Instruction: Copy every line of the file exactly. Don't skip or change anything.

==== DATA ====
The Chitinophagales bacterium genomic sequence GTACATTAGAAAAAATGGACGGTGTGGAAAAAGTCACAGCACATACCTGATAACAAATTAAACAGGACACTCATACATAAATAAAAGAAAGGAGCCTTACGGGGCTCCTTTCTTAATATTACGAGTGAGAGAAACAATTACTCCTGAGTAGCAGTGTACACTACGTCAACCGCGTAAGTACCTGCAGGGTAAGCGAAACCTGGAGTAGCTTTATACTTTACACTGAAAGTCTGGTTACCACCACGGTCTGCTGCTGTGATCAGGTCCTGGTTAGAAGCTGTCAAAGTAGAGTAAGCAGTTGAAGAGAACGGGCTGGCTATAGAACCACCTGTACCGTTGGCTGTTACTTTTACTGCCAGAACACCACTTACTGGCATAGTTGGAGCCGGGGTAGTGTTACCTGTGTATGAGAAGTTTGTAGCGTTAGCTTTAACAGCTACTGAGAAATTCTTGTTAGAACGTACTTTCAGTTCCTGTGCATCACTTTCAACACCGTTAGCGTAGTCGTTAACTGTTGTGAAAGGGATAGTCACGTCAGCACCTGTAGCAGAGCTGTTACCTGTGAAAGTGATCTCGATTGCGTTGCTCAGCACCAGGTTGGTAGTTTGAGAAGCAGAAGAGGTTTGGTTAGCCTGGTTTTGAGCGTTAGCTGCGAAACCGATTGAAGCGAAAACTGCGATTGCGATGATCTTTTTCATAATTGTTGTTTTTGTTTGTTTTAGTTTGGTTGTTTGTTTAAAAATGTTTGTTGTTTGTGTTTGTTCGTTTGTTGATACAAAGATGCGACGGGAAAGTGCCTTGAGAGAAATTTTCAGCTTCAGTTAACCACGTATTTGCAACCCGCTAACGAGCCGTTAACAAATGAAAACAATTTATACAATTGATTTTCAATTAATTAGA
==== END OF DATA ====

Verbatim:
The Chitinophagales bacterium genomic sequence GTACATTAGAAAAAATGGACGGTGTGGAAAAAGTCACAGCACATACCTGATAACAAATTAAACAGGACACTCATACATAAATAAAAGAAAGGAGCCTTACGGGGCTCCTTTCTTAATATTACGAGTGAGAGAAACAATTACTCCTGAGTAGCAGTGTACACTACGTCAACCGCGTAAGTACCTGCAGGGTAAGCGAAACCTGGAGTAGCTTTATACTTTACACTGAAAGTCTGGTTACCACCACGGTCTGCTGCTGTGATCAGGTCCTGGTTAGAAGCTGTCAAAGTAGAGTAAGCAGTTGAAGAGAACGGGCTGGCTATAGAACCACCTGTACCGTTGGCTGTTACTTTTACTGCCAGAACACCACTTACTGGCATAGTTGGAGCCGGGGTAGTGTTACCTGTGTATGAGAAGTTTGTAGCGTTAGCTTTAACAGCTACTGAGAAATTCTTGTTAGAACGTACTTTCAGTTCCTGTGCATCACTTTCAACACCGTTAGCGTAGTCGTTAACTGTTGTGAAAGGGATAGTCACGTCAGCACCTGTAGCAGAGCTGTTACCTGTGAAAGTGATCTCGATTGCGTTGCTCAGCACCAGGTTGGTAGTTTGAGAAGCAGAAGAGGTTTGGTTAGCCTGGTTTTGAGCGTTAGCTGCGAAACCGATTGAAGCGAAAACTGCGATTGCGATGATCTTTTTCATAATTGTTGTTTTTGTTTGTTTTAGTTTGGTTGTTTGTTTAAAAATGTTTGTTGTTTGTGTTTGTTCGTTTGTTGATACAAAGATGCGACGGGAAAGTGCCTTGAGAGAAATTTTCAGCTTCAGTTAACCACGTATTTGCAACCCGCTAACGAGCCGTTAACAAATGAAAACAATTTATACAATTGATTTTCAATTAATTAGA